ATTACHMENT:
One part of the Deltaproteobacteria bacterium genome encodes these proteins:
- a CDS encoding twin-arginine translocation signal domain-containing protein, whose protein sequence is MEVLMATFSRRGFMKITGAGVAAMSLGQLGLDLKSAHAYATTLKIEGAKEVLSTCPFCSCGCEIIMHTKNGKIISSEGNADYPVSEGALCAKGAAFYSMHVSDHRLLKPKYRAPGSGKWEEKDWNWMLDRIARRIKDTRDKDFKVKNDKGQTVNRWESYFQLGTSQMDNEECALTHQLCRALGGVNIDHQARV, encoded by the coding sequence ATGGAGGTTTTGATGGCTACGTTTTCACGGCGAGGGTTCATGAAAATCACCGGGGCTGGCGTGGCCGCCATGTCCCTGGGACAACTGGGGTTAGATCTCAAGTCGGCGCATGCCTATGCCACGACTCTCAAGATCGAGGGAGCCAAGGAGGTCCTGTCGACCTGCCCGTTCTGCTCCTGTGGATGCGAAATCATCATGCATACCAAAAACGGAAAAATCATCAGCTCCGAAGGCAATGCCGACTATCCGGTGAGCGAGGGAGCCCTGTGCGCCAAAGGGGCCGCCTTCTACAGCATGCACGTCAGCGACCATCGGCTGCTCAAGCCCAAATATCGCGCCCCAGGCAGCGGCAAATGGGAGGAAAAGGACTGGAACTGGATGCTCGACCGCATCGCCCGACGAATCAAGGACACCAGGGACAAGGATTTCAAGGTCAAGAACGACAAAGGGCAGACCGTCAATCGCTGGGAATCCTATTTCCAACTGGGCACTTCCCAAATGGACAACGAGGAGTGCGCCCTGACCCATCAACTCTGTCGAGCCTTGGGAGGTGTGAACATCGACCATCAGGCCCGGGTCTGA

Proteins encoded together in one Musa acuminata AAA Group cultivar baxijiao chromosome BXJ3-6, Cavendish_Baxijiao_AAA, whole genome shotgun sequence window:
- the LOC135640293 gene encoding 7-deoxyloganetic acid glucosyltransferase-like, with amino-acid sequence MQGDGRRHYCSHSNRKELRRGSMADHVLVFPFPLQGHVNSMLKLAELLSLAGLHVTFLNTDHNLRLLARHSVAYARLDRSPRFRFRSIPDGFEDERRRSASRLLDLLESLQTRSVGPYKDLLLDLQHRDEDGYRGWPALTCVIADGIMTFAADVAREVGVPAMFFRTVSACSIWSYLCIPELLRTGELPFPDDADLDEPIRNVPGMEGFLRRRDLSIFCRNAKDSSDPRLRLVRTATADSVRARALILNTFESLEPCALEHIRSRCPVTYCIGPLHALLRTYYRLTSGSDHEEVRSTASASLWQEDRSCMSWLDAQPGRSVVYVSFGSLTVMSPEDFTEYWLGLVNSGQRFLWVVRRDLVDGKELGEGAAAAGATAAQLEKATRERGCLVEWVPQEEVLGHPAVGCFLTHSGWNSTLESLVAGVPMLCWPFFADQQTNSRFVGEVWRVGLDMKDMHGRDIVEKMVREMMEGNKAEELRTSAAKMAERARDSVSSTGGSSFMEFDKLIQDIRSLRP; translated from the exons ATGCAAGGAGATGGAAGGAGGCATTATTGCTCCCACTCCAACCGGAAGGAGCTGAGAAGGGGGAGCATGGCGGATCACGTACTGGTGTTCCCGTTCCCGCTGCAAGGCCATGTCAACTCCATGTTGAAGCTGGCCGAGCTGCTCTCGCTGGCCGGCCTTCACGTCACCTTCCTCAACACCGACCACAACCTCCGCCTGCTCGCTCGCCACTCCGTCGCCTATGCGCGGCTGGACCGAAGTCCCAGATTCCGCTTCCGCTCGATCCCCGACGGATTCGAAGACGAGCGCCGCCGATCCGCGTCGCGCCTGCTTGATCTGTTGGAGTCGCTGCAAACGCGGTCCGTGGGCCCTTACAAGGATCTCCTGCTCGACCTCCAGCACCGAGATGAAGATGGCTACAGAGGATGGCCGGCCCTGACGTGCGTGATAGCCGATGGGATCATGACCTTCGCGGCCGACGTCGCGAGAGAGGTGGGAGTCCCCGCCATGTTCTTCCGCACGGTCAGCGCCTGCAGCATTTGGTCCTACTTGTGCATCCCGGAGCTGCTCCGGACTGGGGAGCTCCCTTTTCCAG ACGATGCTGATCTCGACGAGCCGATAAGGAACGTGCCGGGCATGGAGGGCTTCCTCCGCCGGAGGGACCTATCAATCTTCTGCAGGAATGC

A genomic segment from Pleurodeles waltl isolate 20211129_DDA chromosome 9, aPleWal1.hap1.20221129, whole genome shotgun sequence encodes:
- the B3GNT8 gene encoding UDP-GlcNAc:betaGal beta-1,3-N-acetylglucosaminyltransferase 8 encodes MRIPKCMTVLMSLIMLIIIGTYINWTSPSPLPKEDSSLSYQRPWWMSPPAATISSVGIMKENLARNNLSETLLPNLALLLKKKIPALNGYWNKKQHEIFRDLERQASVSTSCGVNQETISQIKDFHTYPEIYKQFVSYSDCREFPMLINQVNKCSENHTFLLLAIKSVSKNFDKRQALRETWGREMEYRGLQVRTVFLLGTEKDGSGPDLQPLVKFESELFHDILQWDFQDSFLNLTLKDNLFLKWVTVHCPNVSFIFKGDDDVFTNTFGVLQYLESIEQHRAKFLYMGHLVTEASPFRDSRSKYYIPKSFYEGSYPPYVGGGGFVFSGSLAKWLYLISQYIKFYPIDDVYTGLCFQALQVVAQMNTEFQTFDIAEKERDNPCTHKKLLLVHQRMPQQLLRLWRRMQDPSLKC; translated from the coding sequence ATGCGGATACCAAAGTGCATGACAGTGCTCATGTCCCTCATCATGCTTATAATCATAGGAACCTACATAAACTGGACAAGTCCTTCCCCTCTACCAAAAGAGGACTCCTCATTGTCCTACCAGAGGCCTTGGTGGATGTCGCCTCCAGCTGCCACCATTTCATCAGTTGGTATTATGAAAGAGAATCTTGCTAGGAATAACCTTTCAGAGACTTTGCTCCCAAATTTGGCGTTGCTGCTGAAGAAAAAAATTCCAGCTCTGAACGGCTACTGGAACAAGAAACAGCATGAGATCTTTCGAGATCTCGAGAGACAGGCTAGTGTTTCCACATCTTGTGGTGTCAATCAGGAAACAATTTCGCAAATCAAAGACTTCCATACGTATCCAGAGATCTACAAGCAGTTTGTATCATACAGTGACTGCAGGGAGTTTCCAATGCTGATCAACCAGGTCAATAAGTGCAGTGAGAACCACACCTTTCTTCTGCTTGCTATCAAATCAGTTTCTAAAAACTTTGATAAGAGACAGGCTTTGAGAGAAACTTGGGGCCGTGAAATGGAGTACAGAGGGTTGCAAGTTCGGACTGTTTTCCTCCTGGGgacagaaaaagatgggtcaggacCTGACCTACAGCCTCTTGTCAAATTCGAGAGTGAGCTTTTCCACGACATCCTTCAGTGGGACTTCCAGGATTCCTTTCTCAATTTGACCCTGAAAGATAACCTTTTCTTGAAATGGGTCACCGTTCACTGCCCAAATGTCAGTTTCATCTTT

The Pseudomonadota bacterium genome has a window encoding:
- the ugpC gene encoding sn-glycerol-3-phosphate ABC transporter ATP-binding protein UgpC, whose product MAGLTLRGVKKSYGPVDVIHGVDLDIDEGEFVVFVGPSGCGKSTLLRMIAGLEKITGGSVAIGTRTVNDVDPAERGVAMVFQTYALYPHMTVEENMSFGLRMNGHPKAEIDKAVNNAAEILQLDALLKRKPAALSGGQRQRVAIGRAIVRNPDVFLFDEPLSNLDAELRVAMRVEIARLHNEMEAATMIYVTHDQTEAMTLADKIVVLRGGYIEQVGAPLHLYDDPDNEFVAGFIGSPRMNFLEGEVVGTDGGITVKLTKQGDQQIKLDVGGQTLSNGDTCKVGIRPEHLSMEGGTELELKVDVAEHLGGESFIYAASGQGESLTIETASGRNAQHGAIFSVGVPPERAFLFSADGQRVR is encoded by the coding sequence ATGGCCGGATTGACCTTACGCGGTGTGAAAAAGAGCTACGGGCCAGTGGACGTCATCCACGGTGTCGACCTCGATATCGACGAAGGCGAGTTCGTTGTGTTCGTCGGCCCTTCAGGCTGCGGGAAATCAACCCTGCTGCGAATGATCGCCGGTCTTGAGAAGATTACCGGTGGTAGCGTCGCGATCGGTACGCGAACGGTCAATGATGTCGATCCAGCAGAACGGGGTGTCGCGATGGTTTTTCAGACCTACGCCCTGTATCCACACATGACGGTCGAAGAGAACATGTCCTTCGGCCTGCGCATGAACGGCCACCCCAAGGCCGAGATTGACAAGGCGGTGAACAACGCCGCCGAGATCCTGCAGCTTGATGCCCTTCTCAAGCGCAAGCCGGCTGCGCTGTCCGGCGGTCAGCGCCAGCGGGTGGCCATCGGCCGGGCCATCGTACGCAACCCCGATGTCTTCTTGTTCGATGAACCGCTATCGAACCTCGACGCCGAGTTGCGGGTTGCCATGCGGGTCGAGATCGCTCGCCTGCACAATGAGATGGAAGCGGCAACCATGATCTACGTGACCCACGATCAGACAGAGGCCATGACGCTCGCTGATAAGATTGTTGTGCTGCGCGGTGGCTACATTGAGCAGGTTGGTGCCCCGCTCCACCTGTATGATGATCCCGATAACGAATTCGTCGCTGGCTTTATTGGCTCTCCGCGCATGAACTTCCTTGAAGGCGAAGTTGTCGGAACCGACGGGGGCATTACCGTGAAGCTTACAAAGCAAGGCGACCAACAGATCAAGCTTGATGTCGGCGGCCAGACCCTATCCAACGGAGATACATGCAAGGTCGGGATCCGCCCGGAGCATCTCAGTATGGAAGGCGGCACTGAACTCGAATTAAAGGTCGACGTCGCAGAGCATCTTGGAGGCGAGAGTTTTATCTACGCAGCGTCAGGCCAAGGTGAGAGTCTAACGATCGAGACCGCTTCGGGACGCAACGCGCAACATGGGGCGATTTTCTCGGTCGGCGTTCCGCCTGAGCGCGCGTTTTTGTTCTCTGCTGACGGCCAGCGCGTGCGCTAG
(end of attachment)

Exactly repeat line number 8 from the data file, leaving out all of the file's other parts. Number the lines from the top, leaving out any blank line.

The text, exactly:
- the ugpC gene encoding sn-glycerol-3-phosphate ABC transporter ATP-binding protein UgpC, whose product MAGLTLRGVKKSYGPVDVIHGVDLDIDEGEFVVFVGPSGCGKSTLLRMIAGLEKITGGSVAIGTRTVNDVDPAERGVAMVFQTYALYPHMTVEENMSFGLRMNGHPKAEIDKAVNNAAEILQLDALLKRKPAALSGGQRQRVAIGRAIVRNPDVFLFDEPLSNLDAELRVAMRVEIARLHNEMEAATMIYVTHDQTEAMTLADKIVVLRGGYIEQVGAPLHLYDDPDNEFVAGFIGSPRMNFLEGEVVGTDGGITVKLTKQGDQQIKLDVGGQTLSNGDTCKVGIRPEHLSMEGGTELELKVDVAEHLGGESFIYAASGQGESLTIETASGRNAQHGAIFSVGVPPERAFLFSADGQRVR is encoded by the coding sequence ATGGCCGGATTGACCTTACGCGGTGTGAAAAAGAGCTACGGGCCAGTGGACGTCATCCACGGTGTCGACCTCGATATCGACGAAGGCGAGTTCGTTGTGTTCGTCGGCCCTTCAGGCTGCGGGAAATCAACCCTGCTGCGAATGATCGCCGGTCTTGAGAAGATTACCGGTGGTAGCGTCGCGATCGGTACGCGAACGGTCAATGATGTCGATCCAGCAGAACGGGGTGTCGCGATGGTTTTTCAGACCTACGCCCTGTATCCACACATGACGGTCGAAGAGAACATGTCCTTCGGCCTGCGCATGAACGGCCACCCCAAGGCCGAGATTGACAAGGCGGTGAACAACGCCGCCGAGATCCTGCAGCTTGATGCCCTTCTCAAGCGCAAGCCGGCTGCGCTGTCCGGCGGTCAGCGCCAGCGGGTGGCCATCGGCCGGGCCATCGTACGCAACCCCGATGTCTTCTTGTTCGATGAACCGCTATCGAACCTCGACGCCGAGTTGCGGGTTGCCATGCGGGTCGAGATCGCTCGCCTGCACAATGAGATGGAAGCGGCAACCATGATCTACGTGACCCACGATCAGACAGAGGCCATGACGCTCGCTGATAAGATTGTTGTGCTGCGCGGTGGCTACATTGAGCAGGTTGGTGCCCCGCTCCACCTGTATGATGATCCCGATAACGAATTCGTCGCTGGCTTTATTGGCTCTCCGCGCATGAACTTCCTTGAAGGCGAAGTTGTCGGAACCGACGGGGGCATTACCGTGAAGCTTACAAAGCAAGGCGACCAACAGATCAAGCTTGATGTCGGCGGCCAGACCCTATCCAACGGAGATACATGCAAGGTCGGGATCCGCCCGGAGCATCTCAGTATGGAAGGCGGCACTGAACTCGAATTAAAGGTCGACGTCGCAGAGCATCTTGGAGGCGAGAGTTTTATCTACGCAGCGTCAGGCCAAGGTGAGAGTCTAACGATCGAGACCGCTTCGGGACGCAACGCGCAACATGGGGCGATTTTCTCGGTCGGCGTTCCGCCTGAGCGCGCGTTTTTGTTCTCTGCTGACGGCCAGCGCGTGCGCTAG